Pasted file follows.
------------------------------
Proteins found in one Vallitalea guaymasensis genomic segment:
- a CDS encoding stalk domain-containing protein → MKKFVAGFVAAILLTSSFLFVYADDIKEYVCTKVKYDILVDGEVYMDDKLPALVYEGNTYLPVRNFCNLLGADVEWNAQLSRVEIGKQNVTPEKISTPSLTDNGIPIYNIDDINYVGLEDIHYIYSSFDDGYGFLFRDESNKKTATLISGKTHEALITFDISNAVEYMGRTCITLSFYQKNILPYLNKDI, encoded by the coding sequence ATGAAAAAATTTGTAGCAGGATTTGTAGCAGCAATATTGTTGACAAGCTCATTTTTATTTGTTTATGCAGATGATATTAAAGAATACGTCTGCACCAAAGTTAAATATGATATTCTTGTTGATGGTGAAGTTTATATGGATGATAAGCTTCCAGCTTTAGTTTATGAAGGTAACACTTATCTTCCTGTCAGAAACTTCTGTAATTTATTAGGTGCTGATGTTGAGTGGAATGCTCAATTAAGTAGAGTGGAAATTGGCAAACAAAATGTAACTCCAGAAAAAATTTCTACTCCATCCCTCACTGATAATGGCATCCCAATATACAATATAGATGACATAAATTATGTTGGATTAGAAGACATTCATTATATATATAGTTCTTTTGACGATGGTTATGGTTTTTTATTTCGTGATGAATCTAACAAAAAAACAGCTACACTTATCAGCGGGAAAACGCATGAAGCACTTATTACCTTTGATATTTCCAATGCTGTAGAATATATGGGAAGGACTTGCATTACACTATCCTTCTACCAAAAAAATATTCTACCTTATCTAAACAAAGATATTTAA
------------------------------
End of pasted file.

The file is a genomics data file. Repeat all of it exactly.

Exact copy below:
Proteins found in one Vallitalea guaymasensis genomic segment:
- a CDS encoding stalk domain-containing protein → MKKFVAGFVAAILLTSSFLFVYADDIKEYVCTKVKYDILVDGEVYMDDKLPALVYEGNTYLPVRNFCNLLGADVEWNAQLSRVEIGKQNVTPEKISTPSLTDNGIPIYNIDDINYVGLEDIHYIYSSFDDGYGFLFRDESNKKTATLISGKTHEALITFDISNAVEYMGRTCITLSFYQKNILPYLNKDI, encoded by the coding sequence ATGAAAAAATTTGTAGCAGGATTTGTAGCAGCAATATTGTTGACAAGCTCATTTTTATTTGTTTATGCAGATGATATTAAAGAATACGTCTGCACCAAAGTTAAATATGATATTCTTGTTGATGGTGAAGTTTATATGGATGATAAGCTTCCAGCTTTAGTTTATGAAGGTAACACTTATCTTCCTGTCAGAAACTTCTGTAATTTATTAGGTGCTGATGTTGAGTGGAATGCTCAATTAAGTAGAGTGGAAATTGGCAAACAAAATGTAACTCCAGAAAAAATTTCTACTCCATCCCTCACTGATAATGGCATCCCAATATACAATATAGATGACATAAATTATGTTGGATTAGAAGACATTCATTATATATATAGTTCTTTTGACGATGGTTATGGTTTTTTATTTCGTGATGAATCTAACAAAAAAACAGCTACACTTATCAGCGGGAAAACGCATGAAGCACTTATTACCTTTGATATTTCCAATGCTGTAGAATATATGGGAAGGACTTGCATTACACTATCCTTCTACCAAAAAAATATTCTACCTTATCTAAACAAAGATATTTAA